This console war is truly a slippery slope. On the one hand, people often welcome sharp new graphics and processing speeds with open arms, because we humans absolutely love getting to that next plateau and fulfilling our manifest destiny wherever it may take us. On the other, we have our wallets; those mangy, leather bound bifolded containers of cash that we oft stick on our back pockets, or, if we be girls, in our purses or bags or wristlets.
Seems hardly fair: horsepower and technological advancement versus a dead cow? No contest. Right? RIGHT?!
But wait. Console prices are higher than ever these days, and more often than ever before console manufacturers are asking us to just trust them and make the long term investment. Well, that was the case if you bought in last November (or earlier). Today, however, we see price cuts, and bundles and tiered SKU’s — oh my!
We consumers aren’t the only ones dealing with the wallet versus power issue. The developers have encountered the same phenomenon, and we’re starting to see the consequences. Wait, strike that, games shot up to $60 last year — we have already seen one of the consequences. But the other ones, less noticeable yet just as potent, are beginning to bubble to the surface as if the industry was bobbing on some big, blue colored ocean.
Those other obstacles on the slippery slope? Development costs. Development team sizes. Corporate bureaucracy guiding the mission statement of developer houses so that they take as few risks as possible. Respecting the bottom line, unfortunately, has taken precedence over respecting video games as an art form (and that’s a story for another day, of course: how we video game types protest the lack of respect from media types like Roger Ebert, while at the same time we remain silent about buying the same schlock year after year for higher prices — thereby reinforcing the money over art mentality with publishers. Irony can be an art form too, right?). At first, these developers embraced horsepower and bling post haste. It will be interesting to see if they continue on the same path in a year’s time when they realize that — after a $20 million budget (plus marketing costs) — it’s a lot harder to make your money back. Once upon a time a game that sold 5 to 10 million copies was a success. In today’s market, you might not make your money back, so there’s more risk. More risk means fewer titles and less creativity. There’s no magic potion to dispel that dynamic — it’s how everything works.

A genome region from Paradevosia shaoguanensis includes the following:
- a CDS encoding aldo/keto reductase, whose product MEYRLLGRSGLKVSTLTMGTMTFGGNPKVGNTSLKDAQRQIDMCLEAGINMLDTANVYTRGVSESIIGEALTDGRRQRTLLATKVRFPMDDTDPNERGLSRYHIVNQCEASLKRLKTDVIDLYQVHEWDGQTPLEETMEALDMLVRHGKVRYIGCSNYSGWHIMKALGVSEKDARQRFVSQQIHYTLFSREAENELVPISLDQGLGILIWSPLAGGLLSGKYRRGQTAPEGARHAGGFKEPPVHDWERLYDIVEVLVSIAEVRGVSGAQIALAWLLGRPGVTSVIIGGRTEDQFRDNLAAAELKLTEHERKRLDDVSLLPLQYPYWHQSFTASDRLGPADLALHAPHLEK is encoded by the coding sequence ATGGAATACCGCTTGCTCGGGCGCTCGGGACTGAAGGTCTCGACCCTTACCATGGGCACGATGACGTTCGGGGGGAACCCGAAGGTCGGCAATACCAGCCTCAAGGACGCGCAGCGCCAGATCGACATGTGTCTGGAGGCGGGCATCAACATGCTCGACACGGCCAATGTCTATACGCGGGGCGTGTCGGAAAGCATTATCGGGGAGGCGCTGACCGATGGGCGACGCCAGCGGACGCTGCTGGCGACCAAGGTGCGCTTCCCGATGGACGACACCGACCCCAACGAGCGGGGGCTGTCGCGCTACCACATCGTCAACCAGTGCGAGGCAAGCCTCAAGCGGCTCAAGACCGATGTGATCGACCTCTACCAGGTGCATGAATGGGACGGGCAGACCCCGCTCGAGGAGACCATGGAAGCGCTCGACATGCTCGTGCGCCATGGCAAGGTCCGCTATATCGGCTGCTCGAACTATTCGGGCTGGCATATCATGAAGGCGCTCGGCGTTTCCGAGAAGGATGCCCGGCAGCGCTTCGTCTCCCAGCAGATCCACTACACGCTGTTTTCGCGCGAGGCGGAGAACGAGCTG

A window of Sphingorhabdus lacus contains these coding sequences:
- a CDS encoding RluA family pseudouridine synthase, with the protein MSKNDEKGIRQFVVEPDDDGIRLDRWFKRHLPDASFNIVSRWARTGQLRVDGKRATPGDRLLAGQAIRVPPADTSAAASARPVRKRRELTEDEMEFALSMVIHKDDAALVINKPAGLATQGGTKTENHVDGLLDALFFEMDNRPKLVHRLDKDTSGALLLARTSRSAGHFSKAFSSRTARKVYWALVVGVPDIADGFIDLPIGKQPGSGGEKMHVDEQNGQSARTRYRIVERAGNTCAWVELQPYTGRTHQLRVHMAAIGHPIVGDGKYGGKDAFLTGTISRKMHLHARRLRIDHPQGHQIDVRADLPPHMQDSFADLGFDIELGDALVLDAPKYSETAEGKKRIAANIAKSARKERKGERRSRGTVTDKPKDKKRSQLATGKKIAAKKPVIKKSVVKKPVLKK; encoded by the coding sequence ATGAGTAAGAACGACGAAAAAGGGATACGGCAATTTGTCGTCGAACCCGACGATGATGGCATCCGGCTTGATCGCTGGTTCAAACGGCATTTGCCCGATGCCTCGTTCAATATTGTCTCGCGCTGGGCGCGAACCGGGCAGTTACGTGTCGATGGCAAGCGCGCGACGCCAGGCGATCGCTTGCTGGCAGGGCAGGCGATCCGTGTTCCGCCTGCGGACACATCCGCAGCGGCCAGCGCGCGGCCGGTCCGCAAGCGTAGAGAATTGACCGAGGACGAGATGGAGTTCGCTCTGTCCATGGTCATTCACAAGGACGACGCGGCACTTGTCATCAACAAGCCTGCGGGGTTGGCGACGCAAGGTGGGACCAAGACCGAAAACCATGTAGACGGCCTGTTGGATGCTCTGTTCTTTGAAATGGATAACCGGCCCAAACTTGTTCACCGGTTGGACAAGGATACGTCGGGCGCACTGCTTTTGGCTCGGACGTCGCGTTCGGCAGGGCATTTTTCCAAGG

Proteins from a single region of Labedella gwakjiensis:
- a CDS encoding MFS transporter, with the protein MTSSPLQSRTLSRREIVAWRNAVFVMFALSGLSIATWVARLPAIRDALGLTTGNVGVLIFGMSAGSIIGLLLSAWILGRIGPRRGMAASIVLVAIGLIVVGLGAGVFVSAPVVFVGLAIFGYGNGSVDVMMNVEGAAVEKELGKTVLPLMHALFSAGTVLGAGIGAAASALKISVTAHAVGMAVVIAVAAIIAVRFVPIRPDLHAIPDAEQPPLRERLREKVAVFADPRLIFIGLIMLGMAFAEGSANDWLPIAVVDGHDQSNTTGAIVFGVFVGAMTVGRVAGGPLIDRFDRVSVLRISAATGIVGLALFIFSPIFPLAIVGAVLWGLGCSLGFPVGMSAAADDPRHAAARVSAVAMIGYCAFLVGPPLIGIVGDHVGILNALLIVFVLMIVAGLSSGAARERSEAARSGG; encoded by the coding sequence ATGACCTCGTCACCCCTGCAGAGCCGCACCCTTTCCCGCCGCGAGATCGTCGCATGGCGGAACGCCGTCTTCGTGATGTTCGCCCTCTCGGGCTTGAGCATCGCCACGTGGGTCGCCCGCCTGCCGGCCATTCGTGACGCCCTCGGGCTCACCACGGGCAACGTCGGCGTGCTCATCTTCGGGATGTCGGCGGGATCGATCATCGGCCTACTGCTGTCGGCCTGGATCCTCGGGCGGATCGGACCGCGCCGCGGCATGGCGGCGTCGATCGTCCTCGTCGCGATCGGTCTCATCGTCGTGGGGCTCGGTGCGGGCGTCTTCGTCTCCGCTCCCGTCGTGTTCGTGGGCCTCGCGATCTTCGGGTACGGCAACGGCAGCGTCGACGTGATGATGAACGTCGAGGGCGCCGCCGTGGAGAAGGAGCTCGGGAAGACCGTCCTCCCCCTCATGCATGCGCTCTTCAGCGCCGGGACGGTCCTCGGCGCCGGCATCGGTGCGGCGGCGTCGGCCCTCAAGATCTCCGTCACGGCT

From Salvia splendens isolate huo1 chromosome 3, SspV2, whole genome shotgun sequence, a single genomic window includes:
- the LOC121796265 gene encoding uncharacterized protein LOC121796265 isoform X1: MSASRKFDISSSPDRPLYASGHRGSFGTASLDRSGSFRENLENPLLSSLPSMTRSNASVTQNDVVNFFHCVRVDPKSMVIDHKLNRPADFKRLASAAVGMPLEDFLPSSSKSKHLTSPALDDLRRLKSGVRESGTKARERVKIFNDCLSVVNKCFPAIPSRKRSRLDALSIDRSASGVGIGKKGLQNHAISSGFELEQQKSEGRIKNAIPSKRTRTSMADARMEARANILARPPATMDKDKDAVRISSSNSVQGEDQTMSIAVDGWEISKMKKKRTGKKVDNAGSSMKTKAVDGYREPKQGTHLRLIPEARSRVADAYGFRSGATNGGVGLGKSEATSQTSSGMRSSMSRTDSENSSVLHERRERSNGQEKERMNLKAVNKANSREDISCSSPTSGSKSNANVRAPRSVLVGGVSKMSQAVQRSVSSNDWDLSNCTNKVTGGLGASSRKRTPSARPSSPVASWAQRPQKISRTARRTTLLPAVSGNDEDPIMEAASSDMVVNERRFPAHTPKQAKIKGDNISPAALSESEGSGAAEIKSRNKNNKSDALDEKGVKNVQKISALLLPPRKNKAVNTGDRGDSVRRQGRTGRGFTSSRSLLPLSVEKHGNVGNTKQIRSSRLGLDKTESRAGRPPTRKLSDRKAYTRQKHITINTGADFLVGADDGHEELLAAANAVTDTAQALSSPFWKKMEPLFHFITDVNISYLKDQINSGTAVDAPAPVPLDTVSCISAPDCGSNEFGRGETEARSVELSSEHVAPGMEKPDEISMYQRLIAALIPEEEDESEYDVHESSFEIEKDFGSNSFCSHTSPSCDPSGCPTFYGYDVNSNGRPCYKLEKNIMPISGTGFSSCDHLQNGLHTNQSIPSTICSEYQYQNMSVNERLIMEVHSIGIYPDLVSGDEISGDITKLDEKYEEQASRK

So, we revisit the post headline, which was actually taken from an Advanced Media Network column by Josh Valone. The column looks at the strategies of all three video game giants today, and asks us all what we have sacrificed by embracing this horse race. It examines what, if anything, is gained by selling us bloated expensive systems at a loss. And they are bloated, no doubt about it. And I’m not talking all those unecessary and often unused multimedia features either — I’m talking strictly hardware specs. Don’t believe me? Then ask yourself — has any system in the last 10 years ever been “maxed out” in terms of its potential? Quick answer: It hasn’t, because there’s always a new system coming out on the horizon to supersede it and begin the entire dynamic all over again (the original Xbox didn’t even make it five years in the “age of five year console cycles”).
We certainly need reasonable hardware improvement to drive the artistic side of our pastime, but if that aspect is overemphasized as is the case right now, it dramatically limits innovative concepts because of fiscal responsibilities. With smaller advancements in hardware, the risk-factor for publishers decreases dramatically and everyone benefits as a result. It is not in our best interest to have a handful of epic titles every five years when we could instead enjoy dozens of them if we resolved to sacrifice a smidgen of technology in the process. It’s a classic case of doing what is necessary to have your cake and eat it too. The industry has gotten so wrapped up in baking this cake that they haven’t quite figured out how to manage eating it.
The AVM article is also full of its share of holes (takes one to know one, right?), but the initial question remains the perfect one for this day and age in video gaming. Modest gains or macho man syndrome? Which do you see having the bets effect on gaming today?
[Muchos gracias, Fes!]